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Biden aides weigh the political fallout if a transcript of his special counsel interview is released

Biden aides weigh the political fallout if a transcript of his special counsel interview is released

WASHINGTON — The examination of President Joe Biden’s handling of classified material is officially closed as a legal matter, but the political battle is just beginning.

At the center of the fight: the contents of special counsel Robert Hur’s five-hour interview with the president.

Biden’s aides anticipate a lengthy partisan clash over the transcript, and possibly the audio recording, that would keep the president on the defensive over questions about his mental fitness as he campaigns for re-election, according to two people familiar with the discussions. The interview was a far more freewheeling discussion than what was detailed in Hur’s report, these people said.

They said Biden’s team is now weighing how to best position him to weather the protracted fallout from Hur’s report, which described the president as “an elderly man with a poor memory” and pointed to his answers in the interview as evidence.

The internal discussions among Biden aides have focused on how the transcript of his interview might help him versus hurt him politically when it comes to voters’ concerns about his age, the people familiar with the discussions said.

Another consideration is whether it would make strategic sense to release the entire transcript or — to the extent that full disclosure is avoidable — to publicize specific moments in the interview to help push back on questions about Biden’s handling of classified materials or mental fitness, the people familiar with the discussions said.

They said no final decisions have been made on an approach.

House Republicans on Monday requested that the Justice Department release any transcripts and recordings from the sit-down to three House committees — Ways and Means, Judiciary and Oversight — by 5 p.m. Monday.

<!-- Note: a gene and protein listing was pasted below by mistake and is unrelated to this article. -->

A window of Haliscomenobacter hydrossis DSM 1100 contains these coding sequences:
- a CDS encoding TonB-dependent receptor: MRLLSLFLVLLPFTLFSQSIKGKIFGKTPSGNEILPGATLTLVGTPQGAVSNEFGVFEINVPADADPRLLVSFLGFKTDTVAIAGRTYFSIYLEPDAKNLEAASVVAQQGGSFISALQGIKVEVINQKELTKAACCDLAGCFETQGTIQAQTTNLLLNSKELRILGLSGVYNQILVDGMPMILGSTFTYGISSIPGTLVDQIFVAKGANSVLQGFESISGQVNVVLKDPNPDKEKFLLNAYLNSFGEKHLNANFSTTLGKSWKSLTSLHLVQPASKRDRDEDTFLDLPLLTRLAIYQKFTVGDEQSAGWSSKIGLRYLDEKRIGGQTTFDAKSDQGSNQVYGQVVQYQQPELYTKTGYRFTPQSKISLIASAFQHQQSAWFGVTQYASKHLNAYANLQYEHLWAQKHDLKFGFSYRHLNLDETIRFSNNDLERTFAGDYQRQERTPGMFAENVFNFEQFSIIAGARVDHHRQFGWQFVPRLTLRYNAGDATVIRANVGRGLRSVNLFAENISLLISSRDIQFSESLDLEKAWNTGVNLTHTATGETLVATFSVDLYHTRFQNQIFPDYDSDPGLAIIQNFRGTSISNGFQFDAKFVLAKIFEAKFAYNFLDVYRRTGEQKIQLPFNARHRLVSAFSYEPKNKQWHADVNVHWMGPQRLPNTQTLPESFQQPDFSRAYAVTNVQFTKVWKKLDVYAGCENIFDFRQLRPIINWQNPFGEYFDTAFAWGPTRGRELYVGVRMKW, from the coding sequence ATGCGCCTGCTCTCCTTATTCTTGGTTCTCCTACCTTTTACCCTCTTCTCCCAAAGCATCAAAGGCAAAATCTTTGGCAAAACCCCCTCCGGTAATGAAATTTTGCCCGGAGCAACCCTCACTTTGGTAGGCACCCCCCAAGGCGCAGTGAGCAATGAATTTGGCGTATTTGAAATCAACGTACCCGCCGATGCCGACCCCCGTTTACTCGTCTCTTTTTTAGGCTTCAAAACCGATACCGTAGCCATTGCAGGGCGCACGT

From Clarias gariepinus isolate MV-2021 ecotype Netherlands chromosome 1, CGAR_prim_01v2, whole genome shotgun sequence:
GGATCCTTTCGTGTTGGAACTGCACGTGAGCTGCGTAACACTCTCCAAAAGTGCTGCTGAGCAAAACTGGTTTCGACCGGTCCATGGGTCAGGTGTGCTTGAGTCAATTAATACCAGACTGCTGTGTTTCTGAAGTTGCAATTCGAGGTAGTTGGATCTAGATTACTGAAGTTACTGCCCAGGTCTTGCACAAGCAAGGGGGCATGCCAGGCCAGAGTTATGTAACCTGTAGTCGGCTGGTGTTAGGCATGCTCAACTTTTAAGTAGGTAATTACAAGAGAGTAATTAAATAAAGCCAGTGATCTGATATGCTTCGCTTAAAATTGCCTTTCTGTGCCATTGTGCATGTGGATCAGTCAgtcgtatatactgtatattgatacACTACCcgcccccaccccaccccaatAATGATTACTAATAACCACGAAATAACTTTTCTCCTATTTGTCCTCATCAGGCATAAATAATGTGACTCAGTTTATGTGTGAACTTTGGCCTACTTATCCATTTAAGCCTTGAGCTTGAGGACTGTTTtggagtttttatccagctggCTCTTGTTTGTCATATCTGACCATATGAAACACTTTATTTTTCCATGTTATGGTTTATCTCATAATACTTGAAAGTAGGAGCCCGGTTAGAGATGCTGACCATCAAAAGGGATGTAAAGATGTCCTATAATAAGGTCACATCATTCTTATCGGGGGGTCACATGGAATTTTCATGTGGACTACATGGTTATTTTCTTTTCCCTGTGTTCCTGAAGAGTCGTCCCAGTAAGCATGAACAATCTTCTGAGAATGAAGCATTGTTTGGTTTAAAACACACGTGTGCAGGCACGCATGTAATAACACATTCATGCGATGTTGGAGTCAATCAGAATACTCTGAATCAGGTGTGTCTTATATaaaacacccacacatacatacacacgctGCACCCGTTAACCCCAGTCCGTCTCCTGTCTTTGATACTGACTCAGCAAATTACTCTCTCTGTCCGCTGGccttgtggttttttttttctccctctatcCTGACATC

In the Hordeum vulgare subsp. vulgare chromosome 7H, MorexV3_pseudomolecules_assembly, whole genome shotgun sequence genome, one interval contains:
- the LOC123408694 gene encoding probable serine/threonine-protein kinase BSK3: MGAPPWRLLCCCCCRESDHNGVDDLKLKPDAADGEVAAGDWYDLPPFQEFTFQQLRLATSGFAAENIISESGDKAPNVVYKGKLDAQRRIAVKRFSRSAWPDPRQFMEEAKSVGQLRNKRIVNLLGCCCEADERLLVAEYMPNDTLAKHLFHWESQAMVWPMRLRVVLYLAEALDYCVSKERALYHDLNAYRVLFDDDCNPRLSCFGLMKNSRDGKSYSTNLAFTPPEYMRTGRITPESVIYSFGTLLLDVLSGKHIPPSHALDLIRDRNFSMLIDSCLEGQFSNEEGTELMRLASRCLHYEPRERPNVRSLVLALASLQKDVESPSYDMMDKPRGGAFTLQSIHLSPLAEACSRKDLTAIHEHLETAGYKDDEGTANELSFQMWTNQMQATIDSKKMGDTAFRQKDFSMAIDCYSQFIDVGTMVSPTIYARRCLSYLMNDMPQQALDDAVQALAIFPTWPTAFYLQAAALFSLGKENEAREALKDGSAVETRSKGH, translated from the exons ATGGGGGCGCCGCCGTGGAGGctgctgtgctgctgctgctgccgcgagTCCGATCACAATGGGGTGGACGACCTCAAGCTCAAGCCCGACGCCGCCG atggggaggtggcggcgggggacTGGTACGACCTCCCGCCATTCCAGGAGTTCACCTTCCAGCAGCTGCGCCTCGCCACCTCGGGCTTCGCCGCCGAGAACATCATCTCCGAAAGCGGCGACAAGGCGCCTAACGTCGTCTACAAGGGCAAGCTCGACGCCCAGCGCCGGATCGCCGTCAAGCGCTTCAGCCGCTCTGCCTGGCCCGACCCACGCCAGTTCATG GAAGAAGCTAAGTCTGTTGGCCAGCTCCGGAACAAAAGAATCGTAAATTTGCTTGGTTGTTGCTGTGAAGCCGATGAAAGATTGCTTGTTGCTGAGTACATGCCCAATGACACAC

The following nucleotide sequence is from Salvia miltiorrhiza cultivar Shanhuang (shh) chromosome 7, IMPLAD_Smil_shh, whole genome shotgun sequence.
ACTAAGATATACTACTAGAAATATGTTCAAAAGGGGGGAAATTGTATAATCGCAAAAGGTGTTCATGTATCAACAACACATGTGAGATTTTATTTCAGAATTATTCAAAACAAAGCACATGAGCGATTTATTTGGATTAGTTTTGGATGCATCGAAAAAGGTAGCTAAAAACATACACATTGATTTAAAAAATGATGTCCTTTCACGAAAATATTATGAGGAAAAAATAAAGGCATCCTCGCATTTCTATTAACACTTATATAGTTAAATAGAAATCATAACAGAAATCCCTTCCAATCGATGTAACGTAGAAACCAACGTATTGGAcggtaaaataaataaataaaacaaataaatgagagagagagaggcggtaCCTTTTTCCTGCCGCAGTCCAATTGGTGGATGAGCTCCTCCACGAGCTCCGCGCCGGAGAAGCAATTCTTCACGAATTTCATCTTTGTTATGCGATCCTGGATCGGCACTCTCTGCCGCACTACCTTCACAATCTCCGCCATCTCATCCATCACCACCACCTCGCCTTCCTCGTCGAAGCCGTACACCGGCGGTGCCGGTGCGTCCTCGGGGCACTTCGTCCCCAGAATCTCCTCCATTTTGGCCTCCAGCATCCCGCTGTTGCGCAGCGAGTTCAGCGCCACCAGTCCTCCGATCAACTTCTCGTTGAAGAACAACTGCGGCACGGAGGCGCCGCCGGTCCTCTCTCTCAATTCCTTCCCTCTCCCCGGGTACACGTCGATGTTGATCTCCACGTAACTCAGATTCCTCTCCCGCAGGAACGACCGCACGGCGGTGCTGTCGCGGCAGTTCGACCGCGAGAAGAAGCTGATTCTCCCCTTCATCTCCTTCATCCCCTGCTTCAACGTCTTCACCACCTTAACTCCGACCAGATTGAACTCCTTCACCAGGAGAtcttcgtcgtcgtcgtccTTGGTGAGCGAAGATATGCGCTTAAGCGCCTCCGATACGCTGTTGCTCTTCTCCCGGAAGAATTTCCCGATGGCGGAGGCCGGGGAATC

The Justice Department is expected to ask for time to review the request to make sure all the equities are protected, including classified material and an executive privilege review by the White House.  

The White House and the Justice Department declined to comment.

Biden aides already have chosen to disclose certain portions of the interview that aren’t yet public to punctuate their public defense.

Biden’s personal attorney, Bob Bauer, said in a television interview this past Sunday, for example, that Hur began the interview by “thanking the president for making this scheduled appointment,” because it could have been rescheduled given that Hamas had launched its terrorist attack against Israel just hours earlier.

“Then he proceeds to say, ‘I’m going to be taking you through events that are many years ago.’ He flags that. ‘So all I can ask is your best recollection,’” Bauer said of Hur’s opening comments.

While an audio recording of the interview exists, there is no video component, according to two people familiar with the material.

The White House has said the transcript of Biden’s interview is going through a declassification process but has not said how long that process will take.

Two people familiar with the material said most of the lengthy transcript is unlikely to need redactions for classification reasons. But any public release of it could still take considerable time, they said, due to other hurdles.